Ginger: So it’s very specific, very practical. And step one is reaching past that outward behavior and getting to the heart. And if you think about it, in so many of the stories in Scripture, when someone did something wrong, Jesus didn’t point His finger in their face and say, “This is what you did wrong and this is what you should have done instead.” Instead, Jesus used heart-probing questions. And in order for the people to answer those questions, they had to evaluate themselves – because Jesus was a skilled heart-prober. He knew how to ask those questions in such a way that the people would have to take their focus off of the circumstances and the situations going on around them and onto the sin in their own heart. So, throughout the book, I know we talked about not having a formula, but I do have a three-step plan for each one of those behaviors. But that three-step plan is based completely on the Word of God and the way that Jesus responded to people when they did something wrong. So we can learn from His example.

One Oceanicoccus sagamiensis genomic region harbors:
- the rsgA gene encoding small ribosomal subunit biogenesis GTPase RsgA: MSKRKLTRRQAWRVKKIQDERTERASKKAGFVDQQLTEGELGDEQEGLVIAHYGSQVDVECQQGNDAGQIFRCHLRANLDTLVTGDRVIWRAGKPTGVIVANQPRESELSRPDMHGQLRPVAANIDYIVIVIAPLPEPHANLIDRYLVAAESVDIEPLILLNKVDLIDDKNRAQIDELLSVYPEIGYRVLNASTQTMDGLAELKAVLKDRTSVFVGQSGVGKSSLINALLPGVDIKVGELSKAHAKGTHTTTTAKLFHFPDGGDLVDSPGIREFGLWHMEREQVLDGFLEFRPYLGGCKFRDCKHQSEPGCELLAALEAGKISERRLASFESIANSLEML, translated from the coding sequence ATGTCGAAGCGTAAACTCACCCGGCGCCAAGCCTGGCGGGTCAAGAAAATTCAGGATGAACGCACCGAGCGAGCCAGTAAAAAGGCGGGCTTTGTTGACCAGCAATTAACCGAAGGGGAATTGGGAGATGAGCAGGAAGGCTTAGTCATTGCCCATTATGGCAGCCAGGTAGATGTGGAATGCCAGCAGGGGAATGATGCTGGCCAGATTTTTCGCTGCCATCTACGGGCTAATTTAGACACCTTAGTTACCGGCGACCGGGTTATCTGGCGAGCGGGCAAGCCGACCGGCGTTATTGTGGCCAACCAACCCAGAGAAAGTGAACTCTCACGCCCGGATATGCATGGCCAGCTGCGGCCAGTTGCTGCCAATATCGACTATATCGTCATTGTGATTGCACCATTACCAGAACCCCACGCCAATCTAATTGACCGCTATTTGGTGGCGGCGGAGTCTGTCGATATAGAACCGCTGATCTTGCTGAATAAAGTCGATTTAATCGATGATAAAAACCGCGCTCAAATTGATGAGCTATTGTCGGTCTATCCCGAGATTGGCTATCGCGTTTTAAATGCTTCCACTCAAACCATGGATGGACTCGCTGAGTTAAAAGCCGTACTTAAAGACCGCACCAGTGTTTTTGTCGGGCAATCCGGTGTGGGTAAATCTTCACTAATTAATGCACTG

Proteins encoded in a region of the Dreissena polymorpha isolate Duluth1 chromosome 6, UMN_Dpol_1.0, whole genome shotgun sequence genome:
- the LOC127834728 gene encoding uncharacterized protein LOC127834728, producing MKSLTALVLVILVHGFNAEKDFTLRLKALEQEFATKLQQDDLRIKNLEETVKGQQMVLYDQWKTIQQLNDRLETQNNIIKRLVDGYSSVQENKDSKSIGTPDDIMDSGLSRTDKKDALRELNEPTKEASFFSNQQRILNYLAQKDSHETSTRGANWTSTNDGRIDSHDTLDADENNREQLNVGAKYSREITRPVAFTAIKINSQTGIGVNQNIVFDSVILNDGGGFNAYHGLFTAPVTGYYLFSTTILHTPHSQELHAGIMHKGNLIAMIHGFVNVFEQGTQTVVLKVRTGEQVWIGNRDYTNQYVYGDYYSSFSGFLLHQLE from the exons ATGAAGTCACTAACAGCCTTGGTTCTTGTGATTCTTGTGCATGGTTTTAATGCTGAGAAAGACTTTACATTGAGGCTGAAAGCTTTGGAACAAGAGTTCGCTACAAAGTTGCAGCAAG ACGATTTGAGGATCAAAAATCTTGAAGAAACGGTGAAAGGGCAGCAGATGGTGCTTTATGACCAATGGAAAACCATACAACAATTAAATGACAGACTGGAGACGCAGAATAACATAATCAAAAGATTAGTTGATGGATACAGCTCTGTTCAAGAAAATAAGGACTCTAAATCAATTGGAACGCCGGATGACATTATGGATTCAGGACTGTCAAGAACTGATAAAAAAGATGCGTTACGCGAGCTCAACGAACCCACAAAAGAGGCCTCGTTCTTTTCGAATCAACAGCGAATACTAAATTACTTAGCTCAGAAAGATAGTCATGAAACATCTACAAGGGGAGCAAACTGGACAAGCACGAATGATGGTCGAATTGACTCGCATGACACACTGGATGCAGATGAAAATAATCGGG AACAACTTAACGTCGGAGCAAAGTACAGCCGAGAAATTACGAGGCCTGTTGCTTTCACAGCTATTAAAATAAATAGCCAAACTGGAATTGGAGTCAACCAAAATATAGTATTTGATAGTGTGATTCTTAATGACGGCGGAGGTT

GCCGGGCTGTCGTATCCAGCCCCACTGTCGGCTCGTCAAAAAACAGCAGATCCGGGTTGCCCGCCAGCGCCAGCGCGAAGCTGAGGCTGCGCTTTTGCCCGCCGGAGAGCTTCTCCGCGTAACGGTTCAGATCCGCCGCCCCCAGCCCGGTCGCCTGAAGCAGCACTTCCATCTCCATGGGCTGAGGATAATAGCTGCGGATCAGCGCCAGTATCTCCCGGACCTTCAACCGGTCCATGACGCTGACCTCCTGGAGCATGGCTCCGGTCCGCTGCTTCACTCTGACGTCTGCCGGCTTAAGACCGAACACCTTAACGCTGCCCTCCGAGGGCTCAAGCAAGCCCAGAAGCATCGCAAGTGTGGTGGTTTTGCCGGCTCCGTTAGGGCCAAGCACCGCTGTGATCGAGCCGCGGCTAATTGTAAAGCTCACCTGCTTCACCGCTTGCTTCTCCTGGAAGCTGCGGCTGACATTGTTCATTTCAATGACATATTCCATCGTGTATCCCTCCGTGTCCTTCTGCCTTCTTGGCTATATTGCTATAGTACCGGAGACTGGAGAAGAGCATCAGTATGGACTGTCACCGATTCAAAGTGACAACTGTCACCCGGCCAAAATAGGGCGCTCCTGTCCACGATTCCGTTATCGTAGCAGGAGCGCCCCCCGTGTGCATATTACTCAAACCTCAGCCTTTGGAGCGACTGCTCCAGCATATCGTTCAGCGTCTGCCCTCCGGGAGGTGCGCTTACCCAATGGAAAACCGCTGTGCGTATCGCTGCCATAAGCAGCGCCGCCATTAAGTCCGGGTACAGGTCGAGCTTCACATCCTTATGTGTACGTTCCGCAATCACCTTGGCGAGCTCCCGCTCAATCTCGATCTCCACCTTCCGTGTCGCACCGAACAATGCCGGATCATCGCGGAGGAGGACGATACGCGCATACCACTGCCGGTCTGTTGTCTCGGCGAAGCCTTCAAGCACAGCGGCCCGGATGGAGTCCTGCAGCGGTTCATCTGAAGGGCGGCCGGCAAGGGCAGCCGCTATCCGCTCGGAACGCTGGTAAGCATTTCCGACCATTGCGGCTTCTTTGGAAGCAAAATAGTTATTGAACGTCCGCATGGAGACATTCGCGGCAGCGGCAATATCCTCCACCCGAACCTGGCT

Jim: Well, and I’m not afraid of the formula. The only reason I say that, regarding a formula, is that some parents apply these principles. And if they’re not working, they’re thinking, what happened?
Jim: Here’s the problem. Every human being has free will, even your 2-year-old. And the Lord has allowed that for us. And we have to choose. And we make choices every day. The first and best choice is choosing God, right?
Jim: And then we make choices from there forward. And I think that’s the point of the formula, is that you will never override a person’s free will, even a little one’s free will.
Jim: And so get to the heart.
Jim: …Which is why I like the predictive nature of that. If you can get their heart going in the right place, it’s even a greater chance that they’re going to make good decisions.
Ginger: Right. And when we asked them those heart-probing questions like Jesus did, again, that helps them to evaluate themselves and to take ownership for the sin that’s in their heart, which is ultimately going to help them recognize their need for Christ. So you know, you asked for a specific question. Let’s say disobeying. Most kids are going to struggle with disobeying. So that’s a pretty common one. Say that you tell your 3-year-old, you know, to come to you, and he stubbornly refuses to obey. Just ask a very simple question. “Honey, did you obey, or did you disobey?”